Located in the heart of the UNESCO-listed Phong Nha-Ke Bang National Park in Vietnam’s Quang Binh province, Hang Son Doong is one of the most captivating destinations that can be experienced in Southeast Asia.
More people have stood on the summit of Mount Everest than have witnessed the surreal beauty inside these enormous chambers.
Translated as Mountain River Cave, it was first discovered in 1990 by Ho Khanh, a local farmer who was seeking shelter from a passing storm in the jungle.
He noticed clouds and the sound of an underground river gushing from a large hole in the limestone, and reported his findings to the British Caving Research Association (BCRA), who were stationed in Phong Nha at the time.
Unfortunately Ho Khanh lost his bearings during his return, and the exact location of the cave remained lost for 18 years. In 2008 while hunting for food he stumbled across the entrance again, and returned the following year with Howard and Deb Limbert from the BCRA.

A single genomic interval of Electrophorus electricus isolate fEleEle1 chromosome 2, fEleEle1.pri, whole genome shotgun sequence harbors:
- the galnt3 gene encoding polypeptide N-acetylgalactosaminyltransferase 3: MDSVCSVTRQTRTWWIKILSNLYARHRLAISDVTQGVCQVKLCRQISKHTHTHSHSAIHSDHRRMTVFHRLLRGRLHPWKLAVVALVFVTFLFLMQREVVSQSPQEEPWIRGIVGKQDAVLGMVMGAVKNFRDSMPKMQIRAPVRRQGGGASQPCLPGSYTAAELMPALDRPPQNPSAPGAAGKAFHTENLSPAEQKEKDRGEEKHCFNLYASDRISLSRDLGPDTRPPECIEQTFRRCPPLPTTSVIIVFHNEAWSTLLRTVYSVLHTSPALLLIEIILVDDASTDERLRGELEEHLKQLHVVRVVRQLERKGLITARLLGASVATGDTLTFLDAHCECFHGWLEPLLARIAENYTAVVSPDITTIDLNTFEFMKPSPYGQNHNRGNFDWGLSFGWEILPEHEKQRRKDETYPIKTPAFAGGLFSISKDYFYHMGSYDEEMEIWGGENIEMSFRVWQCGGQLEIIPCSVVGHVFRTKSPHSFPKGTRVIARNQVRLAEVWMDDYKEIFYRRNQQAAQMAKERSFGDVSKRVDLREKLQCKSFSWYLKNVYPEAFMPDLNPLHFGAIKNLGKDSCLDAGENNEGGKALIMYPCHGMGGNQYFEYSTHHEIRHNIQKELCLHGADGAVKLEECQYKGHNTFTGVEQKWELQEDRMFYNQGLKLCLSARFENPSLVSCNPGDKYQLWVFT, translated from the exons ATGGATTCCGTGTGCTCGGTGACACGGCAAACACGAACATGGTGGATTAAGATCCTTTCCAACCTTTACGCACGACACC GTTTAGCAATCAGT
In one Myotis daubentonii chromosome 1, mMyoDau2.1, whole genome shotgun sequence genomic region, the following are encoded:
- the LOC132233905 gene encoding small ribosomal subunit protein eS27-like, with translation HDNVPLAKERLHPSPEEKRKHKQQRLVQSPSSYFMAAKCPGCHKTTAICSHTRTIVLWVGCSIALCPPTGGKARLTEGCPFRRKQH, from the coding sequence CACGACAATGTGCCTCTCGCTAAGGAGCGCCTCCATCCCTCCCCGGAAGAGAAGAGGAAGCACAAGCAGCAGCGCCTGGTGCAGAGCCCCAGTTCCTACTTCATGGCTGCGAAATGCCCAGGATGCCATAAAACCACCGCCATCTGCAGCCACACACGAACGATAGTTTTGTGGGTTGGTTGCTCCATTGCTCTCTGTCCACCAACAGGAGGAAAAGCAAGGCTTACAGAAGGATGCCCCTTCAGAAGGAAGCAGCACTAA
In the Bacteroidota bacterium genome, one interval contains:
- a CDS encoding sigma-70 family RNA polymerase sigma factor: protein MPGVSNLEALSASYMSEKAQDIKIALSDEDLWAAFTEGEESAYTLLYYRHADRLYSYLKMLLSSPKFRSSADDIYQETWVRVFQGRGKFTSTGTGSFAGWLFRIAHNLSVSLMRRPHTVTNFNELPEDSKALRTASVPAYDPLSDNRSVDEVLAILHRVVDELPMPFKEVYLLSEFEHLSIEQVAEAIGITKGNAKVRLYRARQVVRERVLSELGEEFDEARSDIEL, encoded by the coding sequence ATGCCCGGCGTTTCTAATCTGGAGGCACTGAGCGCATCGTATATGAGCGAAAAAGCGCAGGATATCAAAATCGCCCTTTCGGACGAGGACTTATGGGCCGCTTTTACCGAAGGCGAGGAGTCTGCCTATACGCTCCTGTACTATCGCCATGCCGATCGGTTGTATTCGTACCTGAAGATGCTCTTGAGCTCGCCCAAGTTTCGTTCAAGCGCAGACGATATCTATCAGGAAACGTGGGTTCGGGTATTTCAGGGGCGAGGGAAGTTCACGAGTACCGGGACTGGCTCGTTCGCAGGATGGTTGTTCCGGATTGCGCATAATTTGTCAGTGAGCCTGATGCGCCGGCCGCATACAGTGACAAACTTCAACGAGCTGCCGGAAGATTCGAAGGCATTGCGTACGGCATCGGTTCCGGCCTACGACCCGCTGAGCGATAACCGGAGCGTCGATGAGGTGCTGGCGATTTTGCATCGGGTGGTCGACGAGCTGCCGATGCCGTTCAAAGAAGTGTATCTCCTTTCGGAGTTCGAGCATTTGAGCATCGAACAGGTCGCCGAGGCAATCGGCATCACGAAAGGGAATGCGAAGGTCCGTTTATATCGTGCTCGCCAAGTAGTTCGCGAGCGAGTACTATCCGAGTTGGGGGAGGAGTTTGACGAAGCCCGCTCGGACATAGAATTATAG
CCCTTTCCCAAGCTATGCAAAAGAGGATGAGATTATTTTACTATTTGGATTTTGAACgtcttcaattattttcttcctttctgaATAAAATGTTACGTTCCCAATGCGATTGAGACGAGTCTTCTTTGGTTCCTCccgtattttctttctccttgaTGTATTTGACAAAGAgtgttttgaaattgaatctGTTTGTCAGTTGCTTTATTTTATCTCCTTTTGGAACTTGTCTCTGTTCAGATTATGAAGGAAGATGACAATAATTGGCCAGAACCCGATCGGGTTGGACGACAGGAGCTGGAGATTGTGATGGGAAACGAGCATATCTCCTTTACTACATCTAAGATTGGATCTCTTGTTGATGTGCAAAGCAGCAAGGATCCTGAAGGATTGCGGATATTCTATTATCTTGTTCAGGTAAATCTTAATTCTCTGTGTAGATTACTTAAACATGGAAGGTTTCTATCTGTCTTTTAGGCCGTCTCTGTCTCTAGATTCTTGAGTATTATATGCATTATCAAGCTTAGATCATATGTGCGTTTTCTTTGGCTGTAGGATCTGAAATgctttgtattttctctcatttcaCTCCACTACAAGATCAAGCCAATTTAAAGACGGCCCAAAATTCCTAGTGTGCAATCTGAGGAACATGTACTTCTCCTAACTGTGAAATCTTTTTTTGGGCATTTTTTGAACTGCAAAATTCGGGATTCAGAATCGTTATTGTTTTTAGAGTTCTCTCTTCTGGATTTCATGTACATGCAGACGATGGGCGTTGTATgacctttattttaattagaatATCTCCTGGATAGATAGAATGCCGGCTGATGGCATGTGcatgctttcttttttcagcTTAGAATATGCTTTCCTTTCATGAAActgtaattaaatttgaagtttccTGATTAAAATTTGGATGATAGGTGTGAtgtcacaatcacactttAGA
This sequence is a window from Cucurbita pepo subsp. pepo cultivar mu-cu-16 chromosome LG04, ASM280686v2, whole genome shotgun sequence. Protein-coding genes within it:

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They began the exploration of the cave, and in 2010 determined it to be the largest ever discovered in terms of the size of its cross-section. The news shook the caving world.
The expedition to Hang Son Doong
Son Goong means ”mountain-river-cave” and the cave is believed to have been formed from two to five million years ago. But for a long time it remained undiscovered. It was first discovered in 1991 by a local farmer, but the first to actually explore the cave were British experts, in 2009.
The cave as a whole is considered to measure 87 miles long.
It contains its own animal life, a rainforest, lakes, beaches, and a river.
Many caves contain relics from a prehistoric age, such as statues and drawings on the walls. But no such relics were found in this cave.
Tourists first began visiting the cave in 2013.
Guided tours can bring visitors to the location. The tour can take seven days and the cost is around USD $2,300 (£1,500). That price includes five nights camping out inside the cave.
The Son Doong is also rich in rare pearls that have been shaped for centuries by water drops that have dried and shaped a layer of lime on the sand.
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